Initial Reactions to “Inventing on Principle”

Michael Stone, February 26, 2012, , (src)

Contents

Introduction

Earlier this week, I watched an astonishing, delightful, and thought-provoking talk by Bret Victor entitled “Inventing on Principle” (partial transcript).

At the beginning of the talk, Victor describes his principle:

“Creators need an immediate connection [to their work].”

and then presents five beautifully polished demonstrations of how this principle can be applied to the design and performance of drawings, game-play, algorithms, circuits, and animations.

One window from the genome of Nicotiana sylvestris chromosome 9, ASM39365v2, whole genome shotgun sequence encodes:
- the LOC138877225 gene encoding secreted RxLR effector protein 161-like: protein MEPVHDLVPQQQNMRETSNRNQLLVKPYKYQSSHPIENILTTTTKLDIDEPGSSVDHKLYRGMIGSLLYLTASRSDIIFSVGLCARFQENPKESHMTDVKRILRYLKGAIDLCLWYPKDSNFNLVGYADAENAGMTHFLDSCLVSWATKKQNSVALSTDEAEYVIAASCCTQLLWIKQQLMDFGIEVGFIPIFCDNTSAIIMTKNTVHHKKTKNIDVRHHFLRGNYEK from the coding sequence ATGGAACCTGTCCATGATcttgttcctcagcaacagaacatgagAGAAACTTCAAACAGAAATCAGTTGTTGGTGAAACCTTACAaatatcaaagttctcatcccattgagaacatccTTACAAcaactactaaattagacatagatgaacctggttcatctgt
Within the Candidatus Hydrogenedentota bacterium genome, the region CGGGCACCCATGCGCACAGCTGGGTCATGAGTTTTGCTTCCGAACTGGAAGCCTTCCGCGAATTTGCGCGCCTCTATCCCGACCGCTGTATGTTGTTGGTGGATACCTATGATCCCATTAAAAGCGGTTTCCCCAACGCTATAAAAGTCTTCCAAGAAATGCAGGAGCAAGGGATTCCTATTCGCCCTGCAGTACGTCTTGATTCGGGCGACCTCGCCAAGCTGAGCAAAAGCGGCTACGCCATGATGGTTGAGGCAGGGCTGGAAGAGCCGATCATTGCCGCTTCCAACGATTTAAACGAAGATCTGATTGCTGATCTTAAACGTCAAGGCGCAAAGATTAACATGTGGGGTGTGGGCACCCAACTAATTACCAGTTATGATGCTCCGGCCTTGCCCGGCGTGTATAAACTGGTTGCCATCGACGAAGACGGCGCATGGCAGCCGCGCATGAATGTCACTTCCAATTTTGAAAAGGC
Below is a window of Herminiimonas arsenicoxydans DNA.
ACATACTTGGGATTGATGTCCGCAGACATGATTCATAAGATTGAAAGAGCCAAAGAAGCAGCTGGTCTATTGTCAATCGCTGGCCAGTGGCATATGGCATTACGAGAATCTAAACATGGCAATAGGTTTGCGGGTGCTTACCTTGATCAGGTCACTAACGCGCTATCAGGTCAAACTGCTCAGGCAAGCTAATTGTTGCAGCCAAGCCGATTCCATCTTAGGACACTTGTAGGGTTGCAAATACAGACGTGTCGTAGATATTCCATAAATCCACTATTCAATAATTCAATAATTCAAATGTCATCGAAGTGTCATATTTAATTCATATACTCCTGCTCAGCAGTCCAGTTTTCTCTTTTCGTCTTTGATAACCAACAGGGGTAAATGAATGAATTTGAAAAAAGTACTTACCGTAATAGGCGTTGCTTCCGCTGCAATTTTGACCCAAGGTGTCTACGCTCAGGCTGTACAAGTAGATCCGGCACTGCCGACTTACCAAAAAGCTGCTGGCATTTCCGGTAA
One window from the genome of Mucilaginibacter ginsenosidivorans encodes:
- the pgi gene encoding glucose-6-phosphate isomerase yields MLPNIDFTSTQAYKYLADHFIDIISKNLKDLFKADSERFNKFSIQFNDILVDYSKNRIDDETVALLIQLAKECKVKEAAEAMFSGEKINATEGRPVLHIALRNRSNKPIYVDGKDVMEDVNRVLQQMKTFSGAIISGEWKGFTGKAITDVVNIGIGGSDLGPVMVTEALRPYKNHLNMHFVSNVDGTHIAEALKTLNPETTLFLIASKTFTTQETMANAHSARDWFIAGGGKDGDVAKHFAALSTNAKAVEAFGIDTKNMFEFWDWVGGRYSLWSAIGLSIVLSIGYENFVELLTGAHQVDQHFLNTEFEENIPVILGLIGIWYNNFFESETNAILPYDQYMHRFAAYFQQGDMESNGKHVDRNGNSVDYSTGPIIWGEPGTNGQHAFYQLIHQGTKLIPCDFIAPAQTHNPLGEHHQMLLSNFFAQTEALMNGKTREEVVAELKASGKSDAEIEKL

Below are attempted summaries of three or so of the several cascades of thought that his talk has sent roaring through my mind so far…

How did he do that?!

As will undoubtedly surprise absolutely no one who knows me, the first thing I began to wonder after the demos began was something to the effect of “how the devil did he make that?!”.

Here’s what I’ve noticed (and inferred) so far:

  1. The demos can all be thought of as simulations, typically attached to one or two stages (canvases) displaying posed costumed actors.

  2. The simulations respond to user inputs. Additionally, at least one of the simulators can faithfully replay input events (meaning that input events are recorded and that the resulting records include event timing information).

  3. Most of the simulations are parameterized by time and appear to have distinct “paused” and “running” modes. These “temporal” simulators typically expose a time-scrubber and a play/pause keybinding.